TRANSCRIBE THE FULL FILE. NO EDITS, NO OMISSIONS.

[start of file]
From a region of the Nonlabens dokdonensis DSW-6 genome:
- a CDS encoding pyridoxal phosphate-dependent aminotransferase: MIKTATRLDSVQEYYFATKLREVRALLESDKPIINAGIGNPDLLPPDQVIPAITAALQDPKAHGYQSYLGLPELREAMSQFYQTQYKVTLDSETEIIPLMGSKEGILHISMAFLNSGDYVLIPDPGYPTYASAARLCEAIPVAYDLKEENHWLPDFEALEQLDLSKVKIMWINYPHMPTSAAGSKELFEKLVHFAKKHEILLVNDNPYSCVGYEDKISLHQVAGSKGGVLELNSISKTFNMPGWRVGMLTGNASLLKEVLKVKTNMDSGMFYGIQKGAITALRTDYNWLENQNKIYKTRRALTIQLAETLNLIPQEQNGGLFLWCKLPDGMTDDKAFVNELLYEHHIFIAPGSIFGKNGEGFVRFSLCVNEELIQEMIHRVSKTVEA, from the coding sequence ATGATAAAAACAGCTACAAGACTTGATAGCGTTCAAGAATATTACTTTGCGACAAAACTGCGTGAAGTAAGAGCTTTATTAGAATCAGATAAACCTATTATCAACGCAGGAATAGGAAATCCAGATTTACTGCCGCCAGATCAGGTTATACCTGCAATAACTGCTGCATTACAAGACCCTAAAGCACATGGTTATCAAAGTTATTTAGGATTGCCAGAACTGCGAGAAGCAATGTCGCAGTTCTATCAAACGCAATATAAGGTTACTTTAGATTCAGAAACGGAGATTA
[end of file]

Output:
From a region of the Nonlabens dokdonensis DSW-6 genome:
- a CDS encoding pyridoxal phosphate-dependent aminotransferase: MIKTATRLDSVQEYYFATKLREVRALLESDKPIINAGIGNPDLLPPDQVIPAITAALQDPKAHGYQSYLGLPELREAMSQFYQTQYKVTLDSETEIIPLMGSKEGILHISMAFLNSGDYVLIPDPGYPTYASAARLCEAIPVAYDLKEENHWLPDFEALEQLDLSKVKIMWINYPHMPTSAAGSKELFEKLVHFAKKHEILLVNDNPYSCVGYEDKISLHQVAGSKGGVLELNSISKTFNMPGWRVGMLTGNASLLKEVLKVKTNMDSGMFYGIQKGAITALRTDYNWLENQNKIYKTRRALTIQLAETLNLIPQEQNGGLFLWCKLPDGMTDDKAFVNELLYEHHIFIAPGSIFGKNGEGFVRFSLCVNEELIQEMIHRVSKTVEA, from the coding sequence ATGATAAAAACAGCTACAAGACTTGATAGCGTTCAAGAATATTACTTTGCGACAAAACTGCGTGAAGTAAGAGCTTTATTAGAATCAGATAAACCTATTATCAACGCAGGAATAGGAAATCCAGATTTACTGCCGCCAGATCAGGTTATACCTGCAATAACTGCTGCATTACAAGACCCTAAAGCACATGGTTATCAAAGTTATTTAGGATTGCCAGAACTGCGAGAAGCAATGTCGCAGTTCTATCAAACGCAATATAAGGTTACTTTAGATTCAGAAACGGAGATTA